When Middlebury suddenly announced it was shuttering the campus on March 10, 2020, international students were faced with a difficult decision. Should they stay or should they go home? Where would they live and how would they get home? The decisions were particularly difficult for first years, who had only just begun to adjust to life in the U.S.
Here are the experiences of three of them.
Asif-Ul Islam ’23 told his parents not to pick him up at the airport. But after not seeing their son for 448 days, “they couldn’t stay away.”
When school suddenly closed in March, there were no flights to Islam’s home country of Bangladesh, so he decided to stay in the U.S. He had no idea it would be almost 15 months before he saw his family again.
His roommate’s family hosted him in the Cleveland, Ohio home throughout the duration of the spring semester. When new ICE guidelines threw student visa-holder’s statuses into question, Islam worried about getting stranded in Bangladesh should he return home. He decided to stay in the U.S. over the summer, renting an apartment in San Antonio, Texas.
His twice daily calls home did little to assuage worries. When his parents got sick and his dad’s garment factory suffered during the economic downturn, he could do nothing to help. And as cases continued to rise in the U.S., his parents also could do nothing to protect their son.
Islam had never spent such a long time away from home. He missed the comfort and ease of speaking his own language. He missed the buzz of Dhaka, the capital city of Bangladesh where he grew up. He missed the cram of the city’s 18 million residents filling the streets and the chatter of friendly passerbys greeting each other. He missed his family and his childhood friend and surrogate brother, Meshqua. And he missed seeing his now 12-year-old sister grow up.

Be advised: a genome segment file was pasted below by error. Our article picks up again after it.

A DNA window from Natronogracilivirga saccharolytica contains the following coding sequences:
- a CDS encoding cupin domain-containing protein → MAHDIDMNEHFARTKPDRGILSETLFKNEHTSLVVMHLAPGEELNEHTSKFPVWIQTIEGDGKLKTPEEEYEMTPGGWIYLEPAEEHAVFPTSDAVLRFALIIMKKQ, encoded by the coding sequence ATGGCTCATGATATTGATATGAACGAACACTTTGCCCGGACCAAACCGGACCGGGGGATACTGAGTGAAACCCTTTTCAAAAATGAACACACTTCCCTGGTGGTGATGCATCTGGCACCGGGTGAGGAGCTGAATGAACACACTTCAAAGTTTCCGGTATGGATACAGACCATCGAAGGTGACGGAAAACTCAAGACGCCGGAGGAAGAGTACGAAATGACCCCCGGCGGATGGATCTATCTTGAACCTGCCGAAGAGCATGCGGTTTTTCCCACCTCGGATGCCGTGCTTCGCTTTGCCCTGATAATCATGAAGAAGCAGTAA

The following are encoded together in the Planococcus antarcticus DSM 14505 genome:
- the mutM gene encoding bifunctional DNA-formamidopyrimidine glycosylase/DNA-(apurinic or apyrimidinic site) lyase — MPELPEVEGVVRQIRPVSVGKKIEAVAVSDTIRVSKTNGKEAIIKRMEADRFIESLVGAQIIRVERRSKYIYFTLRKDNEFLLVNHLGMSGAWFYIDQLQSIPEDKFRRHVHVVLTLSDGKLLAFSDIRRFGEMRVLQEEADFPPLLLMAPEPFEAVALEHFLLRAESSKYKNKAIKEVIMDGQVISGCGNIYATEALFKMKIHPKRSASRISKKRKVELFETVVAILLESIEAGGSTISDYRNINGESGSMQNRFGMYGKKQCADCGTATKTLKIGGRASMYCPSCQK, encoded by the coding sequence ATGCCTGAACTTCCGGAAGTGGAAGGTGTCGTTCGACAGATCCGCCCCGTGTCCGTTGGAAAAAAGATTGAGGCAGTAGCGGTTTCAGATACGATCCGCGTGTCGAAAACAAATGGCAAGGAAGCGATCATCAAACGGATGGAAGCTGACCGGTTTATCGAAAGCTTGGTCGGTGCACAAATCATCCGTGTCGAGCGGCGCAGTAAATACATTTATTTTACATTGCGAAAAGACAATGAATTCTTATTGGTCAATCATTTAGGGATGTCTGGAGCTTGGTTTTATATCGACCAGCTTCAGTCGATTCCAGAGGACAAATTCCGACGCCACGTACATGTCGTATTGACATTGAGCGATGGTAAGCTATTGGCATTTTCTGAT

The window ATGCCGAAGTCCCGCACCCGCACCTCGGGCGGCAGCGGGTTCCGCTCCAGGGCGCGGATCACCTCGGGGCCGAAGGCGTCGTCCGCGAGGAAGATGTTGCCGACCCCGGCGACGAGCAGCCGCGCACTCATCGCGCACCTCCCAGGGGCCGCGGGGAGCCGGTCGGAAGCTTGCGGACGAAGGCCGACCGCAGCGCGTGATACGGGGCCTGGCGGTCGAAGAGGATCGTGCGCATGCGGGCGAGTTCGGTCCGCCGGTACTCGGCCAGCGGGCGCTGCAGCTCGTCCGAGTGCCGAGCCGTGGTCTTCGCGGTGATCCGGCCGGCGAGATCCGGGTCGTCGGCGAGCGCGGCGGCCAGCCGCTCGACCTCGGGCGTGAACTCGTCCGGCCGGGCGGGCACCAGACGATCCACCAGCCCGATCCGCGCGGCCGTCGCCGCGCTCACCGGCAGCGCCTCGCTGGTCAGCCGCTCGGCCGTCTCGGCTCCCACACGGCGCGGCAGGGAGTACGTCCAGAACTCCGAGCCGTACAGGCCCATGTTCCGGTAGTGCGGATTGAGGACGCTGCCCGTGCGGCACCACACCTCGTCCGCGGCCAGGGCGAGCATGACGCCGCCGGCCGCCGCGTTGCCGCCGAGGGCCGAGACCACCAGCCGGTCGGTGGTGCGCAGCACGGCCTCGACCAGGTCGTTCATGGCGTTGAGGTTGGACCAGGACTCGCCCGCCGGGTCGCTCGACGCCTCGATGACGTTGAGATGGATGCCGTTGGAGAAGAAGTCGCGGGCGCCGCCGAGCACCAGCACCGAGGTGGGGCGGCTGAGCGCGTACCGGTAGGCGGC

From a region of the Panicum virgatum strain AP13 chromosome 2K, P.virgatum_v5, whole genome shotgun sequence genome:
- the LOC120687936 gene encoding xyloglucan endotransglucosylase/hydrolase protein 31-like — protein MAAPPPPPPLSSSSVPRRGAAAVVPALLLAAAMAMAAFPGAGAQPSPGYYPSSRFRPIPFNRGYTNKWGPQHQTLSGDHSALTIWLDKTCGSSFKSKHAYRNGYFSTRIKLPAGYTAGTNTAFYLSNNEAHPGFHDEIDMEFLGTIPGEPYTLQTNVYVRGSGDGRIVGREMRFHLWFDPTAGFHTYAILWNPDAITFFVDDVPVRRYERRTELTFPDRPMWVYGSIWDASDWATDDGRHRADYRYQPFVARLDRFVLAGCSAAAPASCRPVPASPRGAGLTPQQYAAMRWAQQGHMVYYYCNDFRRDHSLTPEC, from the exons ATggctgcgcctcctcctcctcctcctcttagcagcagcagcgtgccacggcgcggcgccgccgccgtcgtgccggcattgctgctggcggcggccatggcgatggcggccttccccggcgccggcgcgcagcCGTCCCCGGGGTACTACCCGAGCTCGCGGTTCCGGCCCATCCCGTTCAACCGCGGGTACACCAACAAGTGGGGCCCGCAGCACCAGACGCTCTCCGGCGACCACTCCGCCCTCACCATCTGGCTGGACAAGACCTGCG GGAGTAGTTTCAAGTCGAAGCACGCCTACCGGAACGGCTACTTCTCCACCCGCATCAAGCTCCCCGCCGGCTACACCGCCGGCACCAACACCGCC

After hugging his crying mom in the airport and traveling 20 minutes home, the reunion came as a shock to Islam. “I was like who was that? She doesn’t look like my baby sister anymore,” he said. “Her voice has changed. The way she talks has changed.”
After over a year of longing for home, living in Dhaka again was an adjustment. The busy city he had missed so much kept him awake at night as cars honked outside his window until the wee hours of the morning. But slowly, he grew accustomed once again. After a month at home, Islam rested easy.
When Lynn Chai ’23 found out about the school closing, she knew she had to act fast. Though it was 3 a.m. back home in Shanghai her parents were awake and worrying as they tried to buy plane tickets together over the phone. She managed to book a flight from Burlington to JFK and from there to home on March 15.
She made it to Burlington Airport without a hitch, but everything went downhill from there. Her flight was delayed for five hours, hours she spent anxiously checking on her connecting flight to Shanghai and watching the layover window she had carefully built shrink bit by bit.
When she arrived in JFK at last, she rushed off the plane and caught the shuttle to her departing terminal. As she waited in the shuttle car, a man approached her and asked, “Are you from Wuhan? Are you Chinese?”
When Chai didn’t respond, he pushed her six bags off her luggage trolley in anger. By the time she snapped out of her shocked silence, the train doors were opening and the man was gone. She hastily gathered her luggage and rushed to the check-in counter, only to find her plane had stopped boarding.